Home Office has backlog of 400,000 applications for EU settlement scheme

Data suggests 2 million more EU citizens want to stay in UK than was estimated in 2016

The Home Office has a backlog of 400,000 applications from EU citizens and their family members to remain in the UK after Brexit, according to the latest government data.

The latest monthly statistics for the EU settlement scheme also reveal the total number of applications now at more than 6.2m. This includes as many as 172,000 applications made after the deadline of 30 June for settled status.

The Home Office says that about 472,000 of the total were repeat applications and the number made since 30 June includes family members of those with status already.

But it also includes applications from people moving from the pre-settled status granted to those in Britain for less than five years to settled status, which is granted to those in the country for longer than five years.

A number of applications may have been made by EU citizens who have left the country but want an insurance policy for a potential return after a family or career move abroad.

Even with the caveats, the data puts the number of EU citizens who potentially want to stay in the UK at 2 million more than original estimates in 2016.

The Home Office says the net figures show 5.55 million had applied for the scheme up to the 30 June deadline.

Of the 5.8m applications already examined and concluded, just over 3m have settled status and 2.4m have pre-settled status.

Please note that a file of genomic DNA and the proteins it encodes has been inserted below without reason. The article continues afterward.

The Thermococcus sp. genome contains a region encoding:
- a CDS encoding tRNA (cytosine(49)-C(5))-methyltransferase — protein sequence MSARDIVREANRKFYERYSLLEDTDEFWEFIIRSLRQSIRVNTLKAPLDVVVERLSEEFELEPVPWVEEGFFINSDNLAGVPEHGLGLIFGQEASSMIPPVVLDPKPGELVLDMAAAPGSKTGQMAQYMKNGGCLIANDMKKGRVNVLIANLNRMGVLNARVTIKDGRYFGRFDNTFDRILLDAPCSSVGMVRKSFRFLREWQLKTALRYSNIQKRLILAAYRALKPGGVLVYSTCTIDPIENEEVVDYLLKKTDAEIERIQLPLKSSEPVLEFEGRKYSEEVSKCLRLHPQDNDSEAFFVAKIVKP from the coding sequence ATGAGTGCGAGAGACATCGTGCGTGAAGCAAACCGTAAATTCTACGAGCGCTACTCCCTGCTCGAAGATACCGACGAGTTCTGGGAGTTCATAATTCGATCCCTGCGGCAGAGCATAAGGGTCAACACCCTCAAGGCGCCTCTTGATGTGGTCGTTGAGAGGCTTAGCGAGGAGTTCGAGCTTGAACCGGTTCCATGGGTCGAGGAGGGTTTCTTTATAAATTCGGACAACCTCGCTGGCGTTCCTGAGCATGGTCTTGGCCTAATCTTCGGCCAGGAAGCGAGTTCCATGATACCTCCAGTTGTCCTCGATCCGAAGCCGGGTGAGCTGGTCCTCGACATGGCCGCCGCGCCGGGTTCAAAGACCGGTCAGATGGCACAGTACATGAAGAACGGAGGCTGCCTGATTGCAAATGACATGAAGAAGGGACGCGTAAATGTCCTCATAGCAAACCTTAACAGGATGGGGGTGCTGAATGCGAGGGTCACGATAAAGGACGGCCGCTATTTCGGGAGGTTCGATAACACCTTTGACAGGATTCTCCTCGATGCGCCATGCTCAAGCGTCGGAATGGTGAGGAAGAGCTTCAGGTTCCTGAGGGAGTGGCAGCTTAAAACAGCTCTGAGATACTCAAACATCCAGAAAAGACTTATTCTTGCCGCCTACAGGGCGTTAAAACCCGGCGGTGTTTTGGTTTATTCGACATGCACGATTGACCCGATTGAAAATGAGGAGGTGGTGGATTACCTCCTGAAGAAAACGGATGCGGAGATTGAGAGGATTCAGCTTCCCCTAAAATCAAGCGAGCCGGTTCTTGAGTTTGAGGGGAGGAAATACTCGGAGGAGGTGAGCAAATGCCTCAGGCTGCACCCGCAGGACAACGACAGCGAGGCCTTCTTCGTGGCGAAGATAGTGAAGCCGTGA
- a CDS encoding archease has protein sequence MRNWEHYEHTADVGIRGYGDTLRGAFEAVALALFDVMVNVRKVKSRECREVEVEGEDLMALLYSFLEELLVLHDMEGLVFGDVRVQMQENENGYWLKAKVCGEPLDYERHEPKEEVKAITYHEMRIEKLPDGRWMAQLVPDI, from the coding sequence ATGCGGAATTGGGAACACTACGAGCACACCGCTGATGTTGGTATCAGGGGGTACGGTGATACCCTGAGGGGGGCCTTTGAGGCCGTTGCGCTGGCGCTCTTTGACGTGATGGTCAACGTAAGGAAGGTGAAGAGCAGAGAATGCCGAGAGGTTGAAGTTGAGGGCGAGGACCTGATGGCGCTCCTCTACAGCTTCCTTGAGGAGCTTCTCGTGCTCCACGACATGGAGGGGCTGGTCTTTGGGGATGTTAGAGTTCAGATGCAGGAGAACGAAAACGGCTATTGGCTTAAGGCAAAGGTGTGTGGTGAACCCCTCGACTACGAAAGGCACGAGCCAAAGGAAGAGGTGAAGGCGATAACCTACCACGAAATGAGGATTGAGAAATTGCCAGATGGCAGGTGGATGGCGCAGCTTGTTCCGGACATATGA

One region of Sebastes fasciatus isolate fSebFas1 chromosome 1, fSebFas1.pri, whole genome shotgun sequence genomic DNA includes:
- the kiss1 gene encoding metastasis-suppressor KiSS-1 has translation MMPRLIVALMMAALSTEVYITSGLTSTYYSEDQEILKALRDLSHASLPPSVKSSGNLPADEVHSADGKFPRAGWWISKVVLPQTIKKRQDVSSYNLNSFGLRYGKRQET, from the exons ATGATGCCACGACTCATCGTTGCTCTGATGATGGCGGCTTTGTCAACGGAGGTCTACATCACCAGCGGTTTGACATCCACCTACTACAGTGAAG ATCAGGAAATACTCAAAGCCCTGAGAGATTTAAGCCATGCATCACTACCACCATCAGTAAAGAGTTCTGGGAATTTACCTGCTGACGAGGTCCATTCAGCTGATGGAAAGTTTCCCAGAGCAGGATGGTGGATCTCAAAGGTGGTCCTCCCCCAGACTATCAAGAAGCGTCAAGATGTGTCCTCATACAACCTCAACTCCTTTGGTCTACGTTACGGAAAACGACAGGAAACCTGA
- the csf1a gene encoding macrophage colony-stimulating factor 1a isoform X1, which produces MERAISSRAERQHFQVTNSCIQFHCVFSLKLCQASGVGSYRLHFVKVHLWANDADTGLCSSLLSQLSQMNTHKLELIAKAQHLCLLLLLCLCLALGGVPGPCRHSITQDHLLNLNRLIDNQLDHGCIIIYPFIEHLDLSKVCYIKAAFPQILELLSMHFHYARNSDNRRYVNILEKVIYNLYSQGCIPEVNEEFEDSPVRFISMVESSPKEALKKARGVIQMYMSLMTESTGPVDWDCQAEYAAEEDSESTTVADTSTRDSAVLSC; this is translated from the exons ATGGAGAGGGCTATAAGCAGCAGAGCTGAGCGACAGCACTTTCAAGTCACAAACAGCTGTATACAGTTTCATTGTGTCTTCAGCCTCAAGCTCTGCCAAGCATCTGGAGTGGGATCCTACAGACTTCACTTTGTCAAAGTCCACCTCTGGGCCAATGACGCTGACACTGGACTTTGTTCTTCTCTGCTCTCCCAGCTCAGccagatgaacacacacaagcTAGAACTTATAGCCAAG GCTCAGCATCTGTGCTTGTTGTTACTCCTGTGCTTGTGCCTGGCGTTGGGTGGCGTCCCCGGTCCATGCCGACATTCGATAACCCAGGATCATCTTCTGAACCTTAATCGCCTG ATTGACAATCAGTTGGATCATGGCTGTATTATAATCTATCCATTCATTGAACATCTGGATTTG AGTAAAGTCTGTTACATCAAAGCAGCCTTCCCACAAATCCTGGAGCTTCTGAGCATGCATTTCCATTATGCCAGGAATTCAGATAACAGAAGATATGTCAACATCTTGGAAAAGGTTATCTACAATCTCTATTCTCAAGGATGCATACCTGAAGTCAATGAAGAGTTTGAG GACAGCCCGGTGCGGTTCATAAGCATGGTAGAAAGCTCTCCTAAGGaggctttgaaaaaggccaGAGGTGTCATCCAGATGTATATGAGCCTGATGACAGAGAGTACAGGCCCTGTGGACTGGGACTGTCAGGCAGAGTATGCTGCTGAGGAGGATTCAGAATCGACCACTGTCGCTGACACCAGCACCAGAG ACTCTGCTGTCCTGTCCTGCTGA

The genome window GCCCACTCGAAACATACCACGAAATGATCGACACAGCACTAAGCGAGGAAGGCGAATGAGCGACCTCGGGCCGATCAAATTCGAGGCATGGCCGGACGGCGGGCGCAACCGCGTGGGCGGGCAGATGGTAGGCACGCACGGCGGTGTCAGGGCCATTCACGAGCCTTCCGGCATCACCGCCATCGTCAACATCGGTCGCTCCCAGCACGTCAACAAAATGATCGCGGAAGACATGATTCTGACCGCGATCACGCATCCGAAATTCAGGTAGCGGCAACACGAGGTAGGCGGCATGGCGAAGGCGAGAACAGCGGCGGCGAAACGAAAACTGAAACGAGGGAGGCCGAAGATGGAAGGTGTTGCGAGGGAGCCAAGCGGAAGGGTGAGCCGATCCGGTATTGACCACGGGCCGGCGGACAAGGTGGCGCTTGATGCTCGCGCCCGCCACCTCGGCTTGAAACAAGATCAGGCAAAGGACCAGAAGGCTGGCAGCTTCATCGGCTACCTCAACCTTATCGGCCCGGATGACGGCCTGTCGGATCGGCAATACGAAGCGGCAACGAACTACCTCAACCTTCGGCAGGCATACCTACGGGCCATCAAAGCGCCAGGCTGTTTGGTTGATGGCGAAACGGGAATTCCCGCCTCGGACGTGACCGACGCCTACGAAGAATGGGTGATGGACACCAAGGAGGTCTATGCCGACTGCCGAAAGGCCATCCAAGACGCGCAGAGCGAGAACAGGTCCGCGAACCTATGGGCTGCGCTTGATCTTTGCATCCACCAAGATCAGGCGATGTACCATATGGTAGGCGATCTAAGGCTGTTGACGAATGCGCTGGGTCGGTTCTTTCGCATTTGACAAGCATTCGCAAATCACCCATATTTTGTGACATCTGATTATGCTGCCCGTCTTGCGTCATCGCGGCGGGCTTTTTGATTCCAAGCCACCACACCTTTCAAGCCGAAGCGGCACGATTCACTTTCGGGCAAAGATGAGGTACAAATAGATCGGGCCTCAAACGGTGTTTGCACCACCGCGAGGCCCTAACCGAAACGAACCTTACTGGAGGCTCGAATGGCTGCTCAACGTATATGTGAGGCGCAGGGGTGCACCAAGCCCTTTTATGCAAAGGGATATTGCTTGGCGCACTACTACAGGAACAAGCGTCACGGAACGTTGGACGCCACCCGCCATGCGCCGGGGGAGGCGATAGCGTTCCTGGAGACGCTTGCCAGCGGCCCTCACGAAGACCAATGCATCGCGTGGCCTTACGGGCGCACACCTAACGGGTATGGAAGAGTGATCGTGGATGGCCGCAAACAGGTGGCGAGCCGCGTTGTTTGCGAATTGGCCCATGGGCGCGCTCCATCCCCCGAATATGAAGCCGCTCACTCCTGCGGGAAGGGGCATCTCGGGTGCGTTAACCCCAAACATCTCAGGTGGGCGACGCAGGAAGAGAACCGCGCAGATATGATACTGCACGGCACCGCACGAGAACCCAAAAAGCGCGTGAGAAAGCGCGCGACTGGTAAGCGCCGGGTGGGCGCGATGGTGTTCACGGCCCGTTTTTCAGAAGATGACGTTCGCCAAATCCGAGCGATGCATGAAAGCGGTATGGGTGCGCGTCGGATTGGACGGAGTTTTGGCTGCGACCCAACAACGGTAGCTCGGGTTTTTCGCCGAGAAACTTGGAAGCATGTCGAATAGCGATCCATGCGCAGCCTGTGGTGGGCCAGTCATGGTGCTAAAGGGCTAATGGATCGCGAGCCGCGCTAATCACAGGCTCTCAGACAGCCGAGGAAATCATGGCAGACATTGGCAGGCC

About 165,000 applications (3%) were refused and just under 100,000 withdrawn, and 89,000 considered invalid or not eligible for settled status in the first place.

The figures also show that 114,000 applications were concluded last month reducing further the backlog, which was close to 600,000 in June.

No figures have been issued for the number of EU citizens married to British citizens living in the EU before Brexit who are in the settlement process, but informed sources say there are between 4,000 and 5,000 applications in the system.

The Home Office has had complaints that it is taking up to six months or more to get a family permit, which is a prerequisite for an application for EU settled status for spouses or enduring partners of British citizens, before the deadline of 29 March.

These applicants, known as Surinder Singh cases after a legal precedent in 1992, are being handled by a separate team. The Home Office has said the length of time it is taking to process applications is caused by a combination of high volumes of applications and the complexity of the evidence gathering needed to establish that the British citizen was exercising their freedom of movement rights and had established a life in the EU in the first place.


Lisa O'Carroll Brexit correspondent

The GuardianTramp

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